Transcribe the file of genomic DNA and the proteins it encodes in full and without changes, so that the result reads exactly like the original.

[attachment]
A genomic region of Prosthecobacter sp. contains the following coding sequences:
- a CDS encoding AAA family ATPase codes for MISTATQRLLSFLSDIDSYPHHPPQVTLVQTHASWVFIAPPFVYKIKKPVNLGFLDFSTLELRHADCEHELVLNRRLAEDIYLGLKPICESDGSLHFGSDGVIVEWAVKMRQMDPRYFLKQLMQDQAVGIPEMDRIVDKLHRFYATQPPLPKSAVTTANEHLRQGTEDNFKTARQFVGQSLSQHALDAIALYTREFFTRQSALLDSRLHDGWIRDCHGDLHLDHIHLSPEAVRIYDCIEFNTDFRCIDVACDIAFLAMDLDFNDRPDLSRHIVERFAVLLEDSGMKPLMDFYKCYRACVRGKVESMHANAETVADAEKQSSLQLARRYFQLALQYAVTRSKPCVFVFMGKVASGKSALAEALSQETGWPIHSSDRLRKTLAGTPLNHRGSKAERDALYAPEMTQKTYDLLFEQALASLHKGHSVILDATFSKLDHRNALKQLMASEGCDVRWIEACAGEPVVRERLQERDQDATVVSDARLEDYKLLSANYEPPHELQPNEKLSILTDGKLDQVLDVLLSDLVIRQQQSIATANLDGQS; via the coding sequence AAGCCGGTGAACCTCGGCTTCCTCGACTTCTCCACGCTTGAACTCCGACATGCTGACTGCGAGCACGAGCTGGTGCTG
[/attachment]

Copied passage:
A genomic region of Prosthecobacter sp. contains the following coding sequences:
- a CDS encoding AAA family ATPase codes for MISTATQRLLSFLSDIDSYPHHPPQVTLVQTHASWVFIAPPFVYKIKKPVNLGFLDFSTLELRHADCEHELVLNRRLAEDIYLGLKPICESDGSLHFGSDGVIVEWAVKMRQMDPRYFLKQLMQDQAVGIPEMDRIVDKLHRFYATQPPLPKSAVTTANEHLRQGTEDNFKTARQFVGQSLSQHALDAIALYTREFFTRQSALLDSRLHDGWIRDCHGDLHLDHIHLSPEAVRIYDCIEFNTDFRCIDVACDIAFLAMDLDFNDRPDLSRHIVERFAVLLEDSGMKPLMDFYKCYRACVRGKVESMHANAETVADAEKQSSLQLARRYFQLALQYAVTRSKPCVFVFMGKVASGKSALAEALSQETGWPIHSSDRLRKTLAGTPLNHRGSKAERDALYAPEMTQKTYDLLFEQALASLHKGHSVILDATFSKLDHRNALKQLMASEGCDVRWIEACAGEPVVRERLQERDQDATVVSDARLEDYKLLSANYEPPHELQPNEKLSILTDGKLDQVLDVLLSDLVIRQQQSIATANLDGQS; via the coding sequence AAGCCGGTGAACCTCGGCTTCCTCGACTTCTCCACGCTTGAACTCCGACATGCTGACTGCGAGCACGAGCTGGTGCTG